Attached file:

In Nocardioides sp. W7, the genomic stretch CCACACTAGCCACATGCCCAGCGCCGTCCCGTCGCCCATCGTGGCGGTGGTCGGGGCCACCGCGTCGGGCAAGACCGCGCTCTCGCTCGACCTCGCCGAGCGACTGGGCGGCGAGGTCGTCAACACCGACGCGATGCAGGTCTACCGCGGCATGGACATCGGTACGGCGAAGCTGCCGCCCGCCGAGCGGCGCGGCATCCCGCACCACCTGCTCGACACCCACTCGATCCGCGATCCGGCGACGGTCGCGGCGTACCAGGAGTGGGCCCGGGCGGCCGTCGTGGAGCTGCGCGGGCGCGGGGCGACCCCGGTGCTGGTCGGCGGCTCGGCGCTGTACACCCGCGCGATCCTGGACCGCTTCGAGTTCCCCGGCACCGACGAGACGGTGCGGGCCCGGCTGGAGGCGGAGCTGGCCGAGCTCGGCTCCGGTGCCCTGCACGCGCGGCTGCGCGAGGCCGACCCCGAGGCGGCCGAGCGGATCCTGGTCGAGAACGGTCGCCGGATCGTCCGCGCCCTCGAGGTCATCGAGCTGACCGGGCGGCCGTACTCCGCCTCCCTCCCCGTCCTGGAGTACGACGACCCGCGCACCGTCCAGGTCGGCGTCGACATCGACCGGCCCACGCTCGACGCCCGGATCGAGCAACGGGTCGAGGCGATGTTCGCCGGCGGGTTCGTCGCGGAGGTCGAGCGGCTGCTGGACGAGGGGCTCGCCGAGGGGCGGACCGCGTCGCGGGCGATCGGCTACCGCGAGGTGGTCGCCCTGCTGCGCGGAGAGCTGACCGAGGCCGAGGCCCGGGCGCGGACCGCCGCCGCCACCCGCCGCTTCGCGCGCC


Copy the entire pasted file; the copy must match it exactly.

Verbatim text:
In Nocardioides sp. W7, the genomic stretch CCACACTAGCCACATGCCCAGCGCCGTCCCGTCGCCCATCGTGGCGGTGGTCGGGGCCACCGCGTCGGGCAAGACCGCGCTCTCGCTCGACCTCGCCGAGCGACTGGGCGGCGAGGTCGTCAACACCGACGCGATGCAGGTCTACCGCGGCATGGACATCGGTACGGCGAAGCTGCCGCCCGCCGAGCGGCGCGGCATCCCGCACCACCTGCTCGACACCCACTCGATCCGCGATCCGGCGACGGTCGCGGCGTACCAGGAGTGGGCCCGGGCGGCCGTCGTGGAGCTGCGCGGGCGCGGGGCGACCCCGGTGCTGGTCGGCGGCTCGGCGCTGTACACCCGCGCGATCCTGGACCGCTTCGAGTTCCCCGGCACCGACGAGACGGTGCGGGCCCGGCTGGAGGCGGAGCTGGCCGAGCTCGGCTCCGGTGCCCTGCACGCGCGGCTGCGCGAGGCCGACCCCGAGGCGGCCGAGCGGATCCTGGTCGAGAACGGTCGCCGGATCGTCCGCGCCCTCGAGGTCATCGAGCTGACCGGGCGGCCGTACTCCGCCTCCCTCCCCGTCCTGGAGTACGACGACCCGCGCACCGTCCAGGTCGGCGTCGACATCGACCGGCCCACGCTCGACGCCCGGATCGAGCAACGGGTCGAGGCGATGTTCGCCGGCGGGTTCGTCGCGGAGGTCGAGCGGCTGCTGGACGAGGGGCTCGCCGAGGGGCGGACCGCGTCGCGGGCGATCGGCTACCGCGAGGTGGTCGCCCTGCTGCGCGGAGAGCTGACCGAGGCCGAGGCCCGGGCGCGGACCGCCGCCGCCACCCGCCGCTTCGCGCGCC